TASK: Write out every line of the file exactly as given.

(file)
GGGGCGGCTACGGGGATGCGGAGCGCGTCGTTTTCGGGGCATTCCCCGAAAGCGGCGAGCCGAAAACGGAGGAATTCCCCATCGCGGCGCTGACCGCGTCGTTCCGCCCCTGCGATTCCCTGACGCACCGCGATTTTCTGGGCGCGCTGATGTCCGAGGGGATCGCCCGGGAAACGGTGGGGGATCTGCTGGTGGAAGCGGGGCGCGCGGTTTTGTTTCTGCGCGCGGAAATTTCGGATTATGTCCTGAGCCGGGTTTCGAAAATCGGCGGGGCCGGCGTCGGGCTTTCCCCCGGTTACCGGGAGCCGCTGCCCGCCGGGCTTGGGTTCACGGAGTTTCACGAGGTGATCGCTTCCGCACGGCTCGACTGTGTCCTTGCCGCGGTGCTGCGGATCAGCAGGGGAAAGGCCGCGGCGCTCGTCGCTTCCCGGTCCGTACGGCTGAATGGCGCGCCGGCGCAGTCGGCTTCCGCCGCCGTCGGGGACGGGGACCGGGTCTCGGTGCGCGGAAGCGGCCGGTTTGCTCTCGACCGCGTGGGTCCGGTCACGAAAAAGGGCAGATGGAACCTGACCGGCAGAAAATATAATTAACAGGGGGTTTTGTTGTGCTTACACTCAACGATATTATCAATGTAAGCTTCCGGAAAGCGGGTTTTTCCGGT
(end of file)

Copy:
GGGGCGGCTACGGGGATGCGGAGCGCGTCGTTTTCGGGGCATTCCCCGAAAGCGGCGAGCCGAAAACGGAGGAATTCCCCATCGCGGCGCTGACCGCGTCGTTCCGCCCCTGCGATTCCCTGACGCACCGCGATTTTCTGGGCGCGCTGATGTCCGAGGGGATCGCCCGGGAAACGGTGGGGGATCTGCTGGTGGAAGCGGGGCGCGCGGTTTTGTTTCTGCGCGCGGAAATTTCGGATTATGTCCTGAGCCGGGTTTCGAAAATCGGCGGGGCCGGCGTCGGGCTTTCCCCCGGTTACCGGGAGCCGCTGCCCGCCGGGCTTGGGTTCACGGAGTTTCACGAGGTGATCGCTTCCGCACGGCTCGACTGTGTCCTTGCCGCGGTGCTGCGGATCAGCAGGGGAAAGGCCGCGGCGCTCGTCGCTTCCCGGTCCGTACGGCTGAATGGCGCGCCGGCGCAGTCGGCTTCCGCCGCCGTCGGGGACGGGGACCGGGTCTCGGTGCGCGGAAGCGGCCGGTTTGCTCTCGACCGCGTGGGTCCGGTCACGAAAAAGGGCAGATGGAACCTGACCGGCAGAAAATATAATTAACAGGGGGTTTTGTTGTGCTTACACTCAACGATATTATCAATGTAAGCTTCCGGAAAGCGGGTTTTTCCGGT